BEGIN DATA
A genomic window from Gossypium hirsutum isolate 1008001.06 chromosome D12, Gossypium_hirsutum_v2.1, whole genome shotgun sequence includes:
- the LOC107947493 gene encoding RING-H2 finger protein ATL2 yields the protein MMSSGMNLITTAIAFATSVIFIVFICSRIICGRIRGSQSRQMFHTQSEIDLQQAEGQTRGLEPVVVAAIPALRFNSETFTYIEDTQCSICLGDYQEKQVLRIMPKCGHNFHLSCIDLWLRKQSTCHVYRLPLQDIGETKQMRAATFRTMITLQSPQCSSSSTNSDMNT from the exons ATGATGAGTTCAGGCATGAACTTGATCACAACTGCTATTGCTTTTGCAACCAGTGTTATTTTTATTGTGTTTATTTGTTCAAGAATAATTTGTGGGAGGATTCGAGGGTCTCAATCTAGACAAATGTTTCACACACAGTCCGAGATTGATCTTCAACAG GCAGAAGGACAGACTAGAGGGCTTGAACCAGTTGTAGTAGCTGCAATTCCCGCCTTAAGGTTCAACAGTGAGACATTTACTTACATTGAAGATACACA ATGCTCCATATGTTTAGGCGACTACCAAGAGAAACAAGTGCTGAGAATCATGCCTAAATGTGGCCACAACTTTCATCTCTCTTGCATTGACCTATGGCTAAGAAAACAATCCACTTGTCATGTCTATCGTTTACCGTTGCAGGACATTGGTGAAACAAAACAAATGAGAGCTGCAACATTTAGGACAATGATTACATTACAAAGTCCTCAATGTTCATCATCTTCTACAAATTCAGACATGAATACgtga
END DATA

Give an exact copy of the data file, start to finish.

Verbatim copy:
A genomic window from Gossypium hirsutum isolate 1008001.06 chromosome D12, Gossypium_hirsutum_v2.1, whole genome shotgun sequence includes:
- the LOC107947493 gene encoding RING-H2 finger protein ATL2 yields the protein MMSSGMNLITTAIAFATSVIFIVFICSRIICGRIRGSQSRQMFHTQSEIDLQQAEGQTRGLEPVVVAAIPALRFNSETFTYIEDTQCSICLGDYQEKQVLRIMPKCGHNFHLSCIDLWLRKQSTCHVYRLPLQDIGETKQMRAATFRTMITLQSPQCSSSSTNSDMNT from the exons ATGATGAGTTCAGGCATGAACTTGATCACAACTGCTATTGCTTTTGCAACCAGTGTTATTTTTATTGTGTTTATTTGTTCAAGAATAATTTGTGGGAGGATTCGAGGGTCTCAATCTAGACAAATGTTTCACACACAGTCCGAGATTGATCTTCAACAG GCAGAAGGACAGACTAGAGGGCTTGAACCAGTTGTAGTAGCTGCAATTCCCGCCTTAAGGTTCAACAGTGAGACATTTACTTACATTGAAGATACACA ATGCTCCATATGTTTAGGCGACTACCAAGAGAAACAAGTGCTGAGAATCATGCCTAAATGTGGCCACAACTTTCATCTCTCTTGCATTGACCTATGGCTAAGAAAACAATCCACTTGTCATGTCTATCGTTTACCGTTGCAGGACATTGGTGAAACAAAACAAATGAGAGCTGCAACATTTAGGACAATGATTACATTACAAAGTCCTCAATGTTCATCATCTTCTACAAATTCAGACATGAATACgtga